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“Hell, these guys deserve to go home as much as I do. They’ve fought just as hard.”

For the last 15 or so years, pretty much all war movies have been shot and edited in a very specific way.  And not just war movies and big battle scenes, but one on one fights in action movies as well.  The camera doesn’t just watch the action now, it’s in it, being rocked by explosions, knocked around by combatants, with shots edited to keep the viewer a little disorientated.  When done right, you get cool, visceral action like in the Bourne movies.  When done wrong, you get incomprehensible shit, like in The Transformers movies.  Right or wrong, they all stole their style from one man and one movie.  Steven Spielberg and Saving Private Ryan.


In one of the most famous scenes of the last two decades of movie making, Saving Private Ryan opens with the storming of the beach at Normandy, the beginning of the allies final push to take Europe back from Hitler.  I hail of bullets and explosions, we focus on the platoon of Capt. Miller (Tom Hanks).  Against all odds, they survive the invasion and are given their next assignment.  When a War Department Colonel (Bryan Cranston) back in America finds out that there’s one poor mother in Iowa who’s about to get four telegrams on the same day announcing the death of four of her five sons, he decides the fifth boy will be sent home safely. (more…)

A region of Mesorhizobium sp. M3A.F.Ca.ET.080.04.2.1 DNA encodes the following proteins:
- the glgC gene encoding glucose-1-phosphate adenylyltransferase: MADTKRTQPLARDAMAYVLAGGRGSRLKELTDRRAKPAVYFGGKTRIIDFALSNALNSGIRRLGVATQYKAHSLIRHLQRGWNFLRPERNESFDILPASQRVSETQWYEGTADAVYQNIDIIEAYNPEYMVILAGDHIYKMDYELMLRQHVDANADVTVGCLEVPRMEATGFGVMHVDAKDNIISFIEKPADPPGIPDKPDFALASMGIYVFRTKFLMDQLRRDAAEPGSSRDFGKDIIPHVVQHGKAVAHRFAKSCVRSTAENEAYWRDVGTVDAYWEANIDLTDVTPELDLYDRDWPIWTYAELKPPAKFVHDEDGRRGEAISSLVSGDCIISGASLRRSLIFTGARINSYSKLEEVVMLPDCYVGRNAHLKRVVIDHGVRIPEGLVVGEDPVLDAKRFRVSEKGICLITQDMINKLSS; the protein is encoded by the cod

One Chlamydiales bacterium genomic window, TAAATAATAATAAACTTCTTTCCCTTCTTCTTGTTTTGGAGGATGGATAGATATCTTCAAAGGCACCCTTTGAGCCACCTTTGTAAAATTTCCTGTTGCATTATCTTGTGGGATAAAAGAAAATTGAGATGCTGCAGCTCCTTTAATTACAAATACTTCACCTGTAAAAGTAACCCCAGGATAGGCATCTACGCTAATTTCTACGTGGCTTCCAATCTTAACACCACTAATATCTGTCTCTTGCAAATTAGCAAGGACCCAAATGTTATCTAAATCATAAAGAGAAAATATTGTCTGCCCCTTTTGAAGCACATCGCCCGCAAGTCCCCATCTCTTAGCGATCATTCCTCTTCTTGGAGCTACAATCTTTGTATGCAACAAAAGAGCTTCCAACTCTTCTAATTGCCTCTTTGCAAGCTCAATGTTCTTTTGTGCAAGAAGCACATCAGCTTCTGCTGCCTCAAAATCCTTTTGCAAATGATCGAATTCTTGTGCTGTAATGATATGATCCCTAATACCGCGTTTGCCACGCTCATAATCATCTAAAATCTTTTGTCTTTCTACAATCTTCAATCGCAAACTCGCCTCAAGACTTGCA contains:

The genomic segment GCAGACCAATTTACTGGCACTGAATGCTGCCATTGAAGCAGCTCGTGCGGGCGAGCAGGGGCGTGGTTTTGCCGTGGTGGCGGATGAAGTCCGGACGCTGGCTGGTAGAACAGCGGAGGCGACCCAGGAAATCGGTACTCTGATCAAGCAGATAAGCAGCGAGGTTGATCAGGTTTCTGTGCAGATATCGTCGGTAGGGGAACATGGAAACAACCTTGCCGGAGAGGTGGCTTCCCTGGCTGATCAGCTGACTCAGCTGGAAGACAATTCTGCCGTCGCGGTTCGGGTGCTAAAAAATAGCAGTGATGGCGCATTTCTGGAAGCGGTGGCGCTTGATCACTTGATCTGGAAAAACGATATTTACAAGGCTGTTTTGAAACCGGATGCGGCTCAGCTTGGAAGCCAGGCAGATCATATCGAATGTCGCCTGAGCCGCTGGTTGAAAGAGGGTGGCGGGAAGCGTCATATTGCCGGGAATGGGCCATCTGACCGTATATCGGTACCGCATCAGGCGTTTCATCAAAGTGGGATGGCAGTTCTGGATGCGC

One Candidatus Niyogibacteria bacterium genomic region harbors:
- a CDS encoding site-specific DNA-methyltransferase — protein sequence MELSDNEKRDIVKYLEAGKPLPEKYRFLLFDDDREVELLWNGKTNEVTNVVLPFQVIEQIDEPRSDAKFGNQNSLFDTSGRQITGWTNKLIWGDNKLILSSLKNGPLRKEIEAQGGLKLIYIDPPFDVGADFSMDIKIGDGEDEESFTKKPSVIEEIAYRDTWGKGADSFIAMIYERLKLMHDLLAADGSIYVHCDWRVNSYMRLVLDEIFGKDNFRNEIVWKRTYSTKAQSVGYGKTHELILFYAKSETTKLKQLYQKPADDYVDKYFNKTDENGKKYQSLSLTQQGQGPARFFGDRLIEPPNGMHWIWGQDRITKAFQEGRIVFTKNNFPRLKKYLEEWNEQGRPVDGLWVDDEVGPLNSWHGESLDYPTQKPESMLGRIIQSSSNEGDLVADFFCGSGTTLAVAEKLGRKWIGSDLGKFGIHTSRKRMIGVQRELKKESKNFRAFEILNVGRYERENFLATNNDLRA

MOVIE REVIEW | ***AFI 100*** #76. Forrest Gump (1994)

“The American Film Institute’s list of the 100 Greatest Movies was selected by AFI’s blue-ribbon panel of more than 1,500 leaders of the American movie community to commemorate 100 Years of Movies”. Every weekend(ish) during 2015, I’ll review two(ish), counting them down from 100 to 1.

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“Anyway, like I was sayin’, shrimp is the fruit of the sea. You can barbecue it, boil it, broil it, bake it, saute it. Dey’s uh, shrimp-kabobs, shrimp creole, shrimp gumbo. Pan fried, deep fried, stir-fried. There’s pineapple shrimp, lemon shrimp, coconut shrimp, pepper shrimp, shrimp soup, shrimp stew, shrimp salad, shrimp and potatoes, shrimp burger, shrimp sandwich. That- that’s about it.”

Love this movie, hate it, or fall somewhere in the ambivalent middle, there’s no denying that Forrest Gump is one of the most iconic movies of the last quarter century.  When it came out, it was unavoidable.  I was 13 or 14 years old, looking back now, I can’t see a single thing about it that would have made a 13 or 14 year old interested in Forrest Gump.  But I saw it in the cinema, like every single other poison my age and older.  It was the kind of movie quoted by people before they’d ever even seen it.  And the soundtrack, the laziest and most obvious since The Big Chill, was everywhere.  The movie won all the major awards at the time and made a shit tonne of money.